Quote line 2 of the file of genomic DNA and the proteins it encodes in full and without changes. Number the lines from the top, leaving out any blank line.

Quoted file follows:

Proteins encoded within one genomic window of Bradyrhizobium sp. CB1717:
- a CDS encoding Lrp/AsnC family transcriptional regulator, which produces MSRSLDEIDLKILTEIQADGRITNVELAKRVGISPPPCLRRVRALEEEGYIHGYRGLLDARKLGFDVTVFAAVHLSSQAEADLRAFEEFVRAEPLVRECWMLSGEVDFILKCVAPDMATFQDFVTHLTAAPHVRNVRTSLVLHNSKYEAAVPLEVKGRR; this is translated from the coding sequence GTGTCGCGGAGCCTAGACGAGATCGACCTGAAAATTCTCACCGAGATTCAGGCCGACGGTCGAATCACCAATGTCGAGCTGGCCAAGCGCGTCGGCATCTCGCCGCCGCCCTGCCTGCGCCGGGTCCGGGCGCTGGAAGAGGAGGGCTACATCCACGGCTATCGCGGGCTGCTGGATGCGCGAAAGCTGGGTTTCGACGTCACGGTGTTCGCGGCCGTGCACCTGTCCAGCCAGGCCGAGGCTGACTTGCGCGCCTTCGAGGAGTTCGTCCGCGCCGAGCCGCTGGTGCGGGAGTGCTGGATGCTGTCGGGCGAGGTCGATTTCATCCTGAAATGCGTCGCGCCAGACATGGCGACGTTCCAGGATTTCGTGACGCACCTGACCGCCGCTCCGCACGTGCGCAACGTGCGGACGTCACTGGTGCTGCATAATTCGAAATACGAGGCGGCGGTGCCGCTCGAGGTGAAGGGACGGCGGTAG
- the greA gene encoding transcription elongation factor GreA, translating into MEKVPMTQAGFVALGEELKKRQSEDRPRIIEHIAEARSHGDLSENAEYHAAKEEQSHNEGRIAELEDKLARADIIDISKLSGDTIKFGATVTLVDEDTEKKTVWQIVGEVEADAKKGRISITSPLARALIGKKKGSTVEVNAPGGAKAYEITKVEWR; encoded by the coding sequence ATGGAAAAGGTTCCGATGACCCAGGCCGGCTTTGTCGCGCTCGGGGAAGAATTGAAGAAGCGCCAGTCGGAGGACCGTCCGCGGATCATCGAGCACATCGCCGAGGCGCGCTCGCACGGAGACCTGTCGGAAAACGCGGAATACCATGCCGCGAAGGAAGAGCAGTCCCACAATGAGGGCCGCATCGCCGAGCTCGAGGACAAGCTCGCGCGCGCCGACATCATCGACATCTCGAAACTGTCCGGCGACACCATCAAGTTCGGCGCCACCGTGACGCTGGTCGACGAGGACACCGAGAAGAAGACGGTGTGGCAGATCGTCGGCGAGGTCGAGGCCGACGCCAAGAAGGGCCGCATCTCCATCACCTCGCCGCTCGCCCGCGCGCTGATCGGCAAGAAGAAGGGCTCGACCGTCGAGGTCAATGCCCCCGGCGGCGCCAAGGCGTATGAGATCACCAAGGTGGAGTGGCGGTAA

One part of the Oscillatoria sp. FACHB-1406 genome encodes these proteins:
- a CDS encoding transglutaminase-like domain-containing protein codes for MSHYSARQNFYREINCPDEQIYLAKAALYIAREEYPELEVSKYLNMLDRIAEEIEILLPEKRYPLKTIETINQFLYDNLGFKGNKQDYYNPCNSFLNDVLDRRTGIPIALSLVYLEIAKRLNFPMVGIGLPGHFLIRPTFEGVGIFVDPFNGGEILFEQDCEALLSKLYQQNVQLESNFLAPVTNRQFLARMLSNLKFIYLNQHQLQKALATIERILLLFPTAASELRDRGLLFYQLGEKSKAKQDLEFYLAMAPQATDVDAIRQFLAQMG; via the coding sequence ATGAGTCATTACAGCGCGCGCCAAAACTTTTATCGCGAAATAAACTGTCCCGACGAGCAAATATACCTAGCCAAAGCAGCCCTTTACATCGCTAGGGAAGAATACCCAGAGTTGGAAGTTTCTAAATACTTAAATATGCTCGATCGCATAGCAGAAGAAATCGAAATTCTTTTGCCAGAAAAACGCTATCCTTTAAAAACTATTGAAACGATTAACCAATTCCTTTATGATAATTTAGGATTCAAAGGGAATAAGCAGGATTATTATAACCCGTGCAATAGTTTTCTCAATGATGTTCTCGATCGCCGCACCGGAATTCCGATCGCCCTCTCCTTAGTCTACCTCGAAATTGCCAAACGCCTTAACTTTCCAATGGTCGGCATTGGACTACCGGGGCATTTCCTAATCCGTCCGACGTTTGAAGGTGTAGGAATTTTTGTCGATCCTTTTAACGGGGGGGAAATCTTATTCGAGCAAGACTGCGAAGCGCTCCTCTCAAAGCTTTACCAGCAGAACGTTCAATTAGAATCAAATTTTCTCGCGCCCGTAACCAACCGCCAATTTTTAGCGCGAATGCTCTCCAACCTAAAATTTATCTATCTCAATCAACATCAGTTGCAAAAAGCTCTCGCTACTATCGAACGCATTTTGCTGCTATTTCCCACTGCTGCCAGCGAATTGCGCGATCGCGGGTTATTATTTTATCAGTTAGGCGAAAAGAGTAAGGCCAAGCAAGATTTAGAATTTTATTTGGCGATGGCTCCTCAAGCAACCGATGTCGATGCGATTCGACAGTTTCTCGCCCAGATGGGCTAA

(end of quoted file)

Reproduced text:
- a CDS encoding Lrp/AsnC family transcriptional regulator, which produces MSRSLDEIDLKILTEIQADGRITNVELAKRVGISPPPCLRRVRALEEEGYIHGYRGLLDARKLGFDVTVFAAVHLSSQAEADLRAFEEFVRAEPLVRECWMLSGEVDFILKCVAPDMATFQDFVTHLTAAPHVRNVRTSLVLHNSKYEAAVPLEVKGRR; this is translated from the coding sequence GTGTCGCGGAGCCTAGACGAGATCGACCTGAAAATTCTCACCGAGATTCAGGCCGACGGTCGAATCACCAATGTCGAGCTGGCCAAGCGCGTCGGCATCTCGCCGCCGCCCTGCCTGCGCCGGGTCCGGGCGCTGGAAGAGGAGGGCTACATCCACGGCTATCGCGGGCTGCTGGATGCGCGAAAGCTGGGTTTCGACGTCACGGTGTTCGCGGCCGTGCACCTGTCCAGCCAGGCCGAGGCTGACTTGCGCGCCTTCGAGGAGTTCGTCCGCGCCGAGCCGCTGGTGCGGGAGTGCTGGATGCTGTCGGGCGAGGTCGATTTCATCCTGAAATGCGTCGCGCCAGACATGGCGACGTTCCAGGATTTCGTGACGCACCTGACCGCCGCTCCGCACGTGCGCAACGTGCGGACGTCACTGGTGCTGCATAATTCGAAATACGAGGCGGCGGTGCCGCTCGAGGTGAAGGGACGGCGGTAG